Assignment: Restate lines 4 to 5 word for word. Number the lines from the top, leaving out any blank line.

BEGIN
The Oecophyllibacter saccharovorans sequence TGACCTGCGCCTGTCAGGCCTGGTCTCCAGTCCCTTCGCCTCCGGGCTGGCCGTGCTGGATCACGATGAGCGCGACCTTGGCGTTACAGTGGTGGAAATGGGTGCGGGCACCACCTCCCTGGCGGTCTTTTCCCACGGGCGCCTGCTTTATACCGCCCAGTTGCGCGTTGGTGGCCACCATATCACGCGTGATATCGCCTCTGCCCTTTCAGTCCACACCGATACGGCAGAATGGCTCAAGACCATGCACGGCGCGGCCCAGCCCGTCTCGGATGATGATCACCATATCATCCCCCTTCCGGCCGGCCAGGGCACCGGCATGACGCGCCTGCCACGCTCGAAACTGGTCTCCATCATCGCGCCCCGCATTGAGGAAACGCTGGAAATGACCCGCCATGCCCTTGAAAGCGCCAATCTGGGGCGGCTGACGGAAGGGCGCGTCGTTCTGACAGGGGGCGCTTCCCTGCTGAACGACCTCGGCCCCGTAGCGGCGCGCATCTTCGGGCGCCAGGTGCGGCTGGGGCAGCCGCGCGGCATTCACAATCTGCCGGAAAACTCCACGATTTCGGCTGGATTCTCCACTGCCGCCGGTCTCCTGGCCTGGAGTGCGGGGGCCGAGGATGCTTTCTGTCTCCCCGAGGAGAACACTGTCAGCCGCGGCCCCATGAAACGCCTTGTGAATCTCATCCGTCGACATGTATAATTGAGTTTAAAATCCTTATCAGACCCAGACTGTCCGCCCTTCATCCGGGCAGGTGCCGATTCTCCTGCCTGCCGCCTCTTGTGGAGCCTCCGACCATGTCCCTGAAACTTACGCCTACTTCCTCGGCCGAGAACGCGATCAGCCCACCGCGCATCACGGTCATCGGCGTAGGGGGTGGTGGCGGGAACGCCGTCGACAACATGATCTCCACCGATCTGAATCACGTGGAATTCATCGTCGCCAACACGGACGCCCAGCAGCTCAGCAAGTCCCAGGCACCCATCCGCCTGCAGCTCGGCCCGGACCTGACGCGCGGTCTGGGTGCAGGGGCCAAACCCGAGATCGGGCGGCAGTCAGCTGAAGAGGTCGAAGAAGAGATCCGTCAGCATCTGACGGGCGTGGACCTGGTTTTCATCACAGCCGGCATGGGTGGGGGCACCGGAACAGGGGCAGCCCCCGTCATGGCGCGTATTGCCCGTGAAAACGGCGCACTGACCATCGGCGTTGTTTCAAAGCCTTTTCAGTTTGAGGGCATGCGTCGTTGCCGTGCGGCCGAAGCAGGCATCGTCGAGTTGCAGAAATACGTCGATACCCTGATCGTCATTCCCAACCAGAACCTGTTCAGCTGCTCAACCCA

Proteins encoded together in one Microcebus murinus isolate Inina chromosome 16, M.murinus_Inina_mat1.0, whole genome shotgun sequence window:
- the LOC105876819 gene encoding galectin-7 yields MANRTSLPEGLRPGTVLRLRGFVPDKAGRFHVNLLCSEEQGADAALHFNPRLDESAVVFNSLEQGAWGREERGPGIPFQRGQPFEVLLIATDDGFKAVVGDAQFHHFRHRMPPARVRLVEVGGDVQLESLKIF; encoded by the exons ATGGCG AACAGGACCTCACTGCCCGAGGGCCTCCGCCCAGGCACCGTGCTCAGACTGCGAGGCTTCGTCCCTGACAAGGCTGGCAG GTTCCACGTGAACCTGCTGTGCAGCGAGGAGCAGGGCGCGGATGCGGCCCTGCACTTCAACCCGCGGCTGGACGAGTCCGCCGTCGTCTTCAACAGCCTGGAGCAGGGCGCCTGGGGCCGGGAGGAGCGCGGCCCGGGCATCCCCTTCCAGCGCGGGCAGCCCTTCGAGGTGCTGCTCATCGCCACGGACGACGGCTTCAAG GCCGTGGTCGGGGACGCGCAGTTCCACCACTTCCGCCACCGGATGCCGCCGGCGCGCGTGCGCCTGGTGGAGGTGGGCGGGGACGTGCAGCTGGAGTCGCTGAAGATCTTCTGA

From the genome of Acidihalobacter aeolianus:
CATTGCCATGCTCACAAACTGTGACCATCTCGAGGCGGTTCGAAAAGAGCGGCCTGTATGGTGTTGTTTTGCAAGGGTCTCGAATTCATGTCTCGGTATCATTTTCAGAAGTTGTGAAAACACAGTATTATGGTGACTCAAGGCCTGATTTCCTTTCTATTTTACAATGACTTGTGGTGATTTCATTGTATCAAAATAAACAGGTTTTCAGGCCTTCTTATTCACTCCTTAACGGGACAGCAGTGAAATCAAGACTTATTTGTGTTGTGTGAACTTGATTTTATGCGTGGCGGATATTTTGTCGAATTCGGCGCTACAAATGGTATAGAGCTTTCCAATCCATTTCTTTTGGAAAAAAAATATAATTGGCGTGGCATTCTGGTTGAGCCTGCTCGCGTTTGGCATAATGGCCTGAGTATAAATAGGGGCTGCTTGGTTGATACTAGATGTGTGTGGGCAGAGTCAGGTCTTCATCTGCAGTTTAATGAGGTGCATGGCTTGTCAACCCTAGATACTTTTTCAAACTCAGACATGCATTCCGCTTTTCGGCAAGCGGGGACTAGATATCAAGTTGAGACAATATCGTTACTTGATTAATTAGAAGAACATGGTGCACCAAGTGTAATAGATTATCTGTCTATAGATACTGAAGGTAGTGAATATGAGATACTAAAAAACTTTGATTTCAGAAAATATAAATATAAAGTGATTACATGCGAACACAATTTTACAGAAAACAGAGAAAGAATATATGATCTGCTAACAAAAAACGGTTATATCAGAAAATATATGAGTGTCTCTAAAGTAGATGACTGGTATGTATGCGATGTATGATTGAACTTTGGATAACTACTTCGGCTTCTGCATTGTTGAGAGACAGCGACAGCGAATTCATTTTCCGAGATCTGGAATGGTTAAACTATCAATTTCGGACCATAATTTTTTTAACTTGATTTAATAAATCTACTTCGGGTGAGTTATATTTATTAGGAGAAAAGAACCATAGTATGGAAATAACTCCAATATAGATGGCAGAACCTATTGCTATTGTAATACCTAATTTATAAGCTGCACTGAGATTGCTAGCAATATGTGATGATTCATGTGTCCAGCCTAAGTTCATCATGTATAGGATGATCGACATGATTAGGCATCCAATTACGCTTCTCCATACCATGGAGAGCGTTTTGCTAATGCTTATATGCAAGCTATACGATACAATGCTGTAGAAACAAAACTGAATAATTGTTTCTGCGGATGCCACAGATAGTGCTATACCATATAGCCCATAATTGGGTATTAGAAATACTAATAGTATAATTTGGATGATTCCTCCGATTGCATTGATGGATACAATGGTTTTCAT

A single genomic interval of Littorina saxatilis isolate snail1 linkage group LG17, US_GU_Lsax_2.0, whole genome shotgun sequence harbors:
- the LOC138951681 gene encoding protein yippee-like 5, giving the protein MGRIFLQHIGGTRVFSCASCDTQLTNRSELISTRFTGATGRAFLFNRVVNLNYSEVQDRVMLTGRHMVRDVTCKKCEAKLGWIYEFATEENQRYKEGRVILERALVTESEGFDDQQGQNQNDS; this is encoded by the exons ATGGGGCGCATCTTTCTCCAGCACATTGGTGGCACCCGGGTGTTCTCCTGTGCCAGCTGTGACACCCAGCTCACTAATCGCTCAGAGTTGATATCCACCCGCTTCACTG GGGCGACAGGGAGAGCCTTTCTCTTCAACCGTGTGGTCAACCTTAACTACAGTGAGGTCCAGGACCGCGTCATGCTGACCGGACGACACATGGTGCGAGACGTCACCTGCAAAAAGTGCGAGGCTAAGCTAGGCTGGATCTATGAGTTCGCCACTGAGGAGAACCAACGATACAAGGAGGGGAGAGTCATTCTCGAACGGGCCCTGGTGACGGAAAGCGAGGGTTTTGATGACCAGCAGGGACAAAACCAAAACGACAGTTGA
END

From the genome of Acidihalobacter aeolianus:
CATTGCCATGCTCACAAACTGTGACCATCTCGAGGCGGTTCGAAAAGAGCGGCCTGTATGGTGTTGTTTTGCAAGGGTCTCGAATTCATGTCTCGGTATCATTTTCAGAAGTTGTGAAAACACAGTATTATGGTGACTCAAGGCCTGATTTCCTTTCTATTTTACAATGACTTGTGGTGATTTCATTGTATCAAAATAAACAGGTTTTCAGGCCTTCTTATTCACTCCTTAACGGGACAGCAGTGAAATCAAGACTTATTTGTGTTGTGTGAACTTGATTTTATGCGTGGCGGATATTTTGTCGAATTCGGCGCTACAAATGGTATAGAGCTTTCCAATCCATTTCTTTTGGAAAAAAAATATAATTGGCGTGGCATTCTGGTTGAGCCTGCTCGCGTTTGGCATAATGGCCTGAGTATAAATAGGGGCTGCTTGGTTGATACTAGATGTGTGTGGGCAGAGTCAGGTCTTCATCTGCAGTTTAATGAGGTGCATGGCTTGTCAACCCTAGATACTTTTTCAAACTCAGACATGCATTCCGCTTTTCGGCAAGCGGGGACTAGATATCAAGTTGAGACAATATCGTTACTTGATTAATTAGAAGAACATGGTGCACCAAGTGTAATAGATTATCTGTCTATAGATACTGAAGGTAGTGAATATGAGATACTAAAAAACTTTGATTTCAGAAAATATAAATATAAAGTGATTACATGCGAACACAATTTTACAGAAAACAGAGAAAGAATATATGATCTGCTAACAAAAAACGGTTATATCAGAAAATATATGAGTGTCTCTAAAGTAGATGACTGGTATGTATGCGATGTATGATTGAACTTTGGATAACTACTTCGGCTTCTGCATTGTTGAGAGACAGCGACAGCGAATTCATTTTCCGAGATCTGGAATGGTTAAACTATCAATTTCGGACCATAATTTTTTTAACTTGATTTAATAAATCTACTTCGGGTGAGTTATATTTATTAGGAGAAAAGAACCATAGTATGGAAATAACTCCAATATAGATGGCAGAACCTATTGCTATTGTAATACCTAATTTATAAGCTGCACTGAGATTGCTAGCAATATGTGATGATTCATGTGTCCAGCCTAAGTTCATCATGTATAGGATGATCGACATGATTAGGCATCCAATTACGCTTCTCCATACCATGGAGAGCGTTTTGCTAATGCTTATATGCAAGCTATACGATACAATGCTGTAGAAACAAAACTGAATAATTGTTTCTGCGGATGCCACAGATAGTGCTATACCATATAGCCCATAATTGGGTATTAGAAATACTAATAGTATAATTTGGATGATTCCTCCGATTGCATTGATGGATACAATGGTTTTCAT